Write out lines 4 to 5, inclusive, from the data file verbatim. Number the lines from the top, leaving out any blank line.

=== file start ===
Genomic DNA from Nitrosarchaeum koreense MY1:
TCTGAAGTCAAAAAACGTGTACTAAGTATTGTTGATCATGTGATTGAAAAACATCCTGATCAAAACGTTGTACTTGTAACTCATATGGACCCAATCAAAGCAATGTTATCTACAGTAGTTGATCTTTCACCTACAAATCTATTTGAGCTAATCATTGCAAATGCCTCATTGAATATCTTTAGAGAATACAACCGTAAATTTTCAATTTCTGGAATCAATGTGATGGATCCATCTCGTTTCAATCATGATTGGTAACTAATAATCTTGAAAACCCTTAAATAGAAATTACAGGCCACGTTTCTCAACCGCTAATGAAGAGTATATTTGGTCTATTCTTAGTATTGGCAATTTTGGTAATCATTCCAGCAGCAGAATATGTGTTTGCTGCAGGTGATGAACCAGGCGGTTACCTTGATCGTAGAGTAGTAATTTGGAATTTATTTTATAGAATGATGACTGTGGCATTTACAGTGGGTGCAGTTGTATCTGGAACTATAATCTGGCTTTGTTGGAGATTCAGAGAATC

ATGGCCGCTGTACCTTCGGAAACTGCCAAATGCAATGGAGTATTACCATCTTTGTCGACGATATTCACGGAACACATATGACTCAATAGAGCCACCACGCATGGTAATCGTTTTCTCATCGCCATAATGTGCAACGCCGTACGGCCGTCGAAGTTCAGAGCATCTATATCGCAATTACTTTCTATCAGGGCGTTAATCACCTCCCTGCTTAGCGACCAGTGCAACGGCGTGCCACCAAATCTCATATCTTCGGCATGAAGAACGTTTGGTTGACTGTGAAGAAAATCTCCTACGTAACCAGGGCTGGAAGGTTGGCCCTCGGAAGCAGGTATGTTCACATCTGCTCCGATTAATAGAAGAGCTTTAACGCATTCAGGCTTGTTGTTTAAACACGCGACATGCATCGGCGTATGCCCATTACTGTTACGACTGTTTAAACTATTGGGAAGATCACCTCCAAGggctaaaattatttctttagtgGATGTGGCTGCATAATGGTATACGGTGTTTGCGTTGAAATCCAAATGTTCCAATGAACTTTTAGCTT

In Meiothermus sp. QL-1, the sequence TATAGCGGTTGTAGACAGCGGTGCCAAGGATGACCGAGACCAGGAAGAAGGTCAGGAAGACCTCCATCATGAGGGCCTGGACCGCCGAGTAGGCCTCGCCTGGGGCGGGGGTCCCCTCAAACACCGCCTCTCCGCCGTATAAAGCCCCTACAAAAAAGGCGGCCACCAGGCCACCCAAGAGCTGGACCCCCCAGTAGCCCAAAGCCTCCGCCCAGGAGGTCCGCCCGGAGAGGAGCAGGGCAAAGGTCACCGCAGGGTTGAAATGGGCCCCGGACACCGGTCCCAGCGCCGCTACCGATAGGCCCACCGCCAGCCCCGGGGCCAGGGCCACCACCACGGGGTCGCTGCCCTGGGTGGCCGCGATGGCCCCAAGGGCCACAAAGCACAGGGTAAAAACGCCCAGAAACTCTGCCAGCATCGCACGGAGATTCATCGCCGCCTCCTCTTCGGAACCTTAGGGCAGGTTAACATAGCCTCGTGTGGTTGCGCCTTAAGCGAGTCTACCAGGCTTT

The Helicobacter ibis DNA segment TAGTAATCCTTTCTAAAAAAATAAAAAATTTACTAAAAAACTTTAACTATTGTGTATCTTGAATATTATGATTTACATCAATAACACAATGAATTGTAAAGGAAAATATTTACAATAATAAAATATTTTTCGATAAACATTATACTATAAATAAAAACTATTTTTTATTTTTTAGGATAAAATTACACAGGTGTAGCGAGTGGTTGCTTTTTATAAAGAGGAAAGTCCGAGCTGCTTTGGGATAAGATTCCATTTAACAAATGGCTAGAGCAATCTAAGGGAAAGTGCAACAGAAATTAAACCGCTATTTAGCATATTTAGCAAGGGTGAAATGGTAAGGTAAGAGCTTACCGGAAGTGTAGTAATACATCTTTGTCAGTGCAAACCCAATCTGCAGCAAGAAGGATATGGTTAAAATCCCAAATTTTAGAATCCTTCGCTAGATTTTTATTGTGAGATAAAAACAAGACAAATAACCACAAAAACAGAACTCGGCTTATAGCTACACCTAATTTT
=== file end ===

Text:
In Meiothermus sp. QL-1, the sequence TATAGCGGTTGTAGACAGCGGTGCCAAGGATGACCGAGACCAGGAAGAAGGTCAGGAAGACCTCCATCATGAGGGCCTGGACCGCCGAGTAGGCCTCGCCTGGGGCGGGGGTCCCCTCAAACACCGCCTCTCCGCCGTATAAAGCCCCTACAAAAAAGGCGGCCACCAGGCCACCCAAGAGCTGGACCCCCCAGTAGCCCAAAGCCTCCGCCCAGGAGGTCCGCCCGGAGAGGAGCAGGGCAAAGGTCACCGCAGGGTTGAAATGGGCCCCGGACACCGGTCCCAGCGCCGCTACCGATAGGCCCACCGCCAGCCCCGGGGCCAGGGCCACCACCACGGGGTCGCTGCCCTGGGTGGCCGCGATGGCCCCAAGGGCCACAAAGCACAGGGTAAAAACGCCCAGAAACTCTGCCAGCATCGCACGGAGATTCATCGCCGCCTCCTCTTCGGAACCTTAGGGCAGGTTAACATAGCCTCGTGTGGTTGCGCCTTAAGCGAGTCTACCAGGCTTT

The Helicobacter ibis DNA segment TAGTAATCCTTTCTAAAAAAATAAAAAATTTACTAAAAAACTTTAACTATTGTGTATCTTGAATATTATGATTTACATCAATAACACAATGAATTGTAAAGGAAAATATTTACAATAATAAAATATTTTTCGATAAACATTATACTATAAATAAAAACTATTTTTTATTTTTTAGGATAAAATTACACAGGTGTAGCGAGTGGTTGCTTTTTATAAAGAGGAAAGTCCGAGCTGCTTTGGGATAAGATTCCATTTAACAAATGGCTAGAGCAATCTAAGGGAAAGTGCAACAGAAATTAAACCGCTATTTAGCATATTTAGCAAGGGTGAAATGGTAAGGTAAGAGCTTACCGGAAGTGTAGTAATACATCTTTGTCAGTGCAAACCCAATCTGCAGCAAGAAGGATATGGTTAAAATCCCAAATTTTAGAATCCTTCGCTAGATTTTTATTGTGAGATAAAAACAAGACAAATAACCACAAAAACAGAACTCGGCTTATAGCTACACCTAATTTT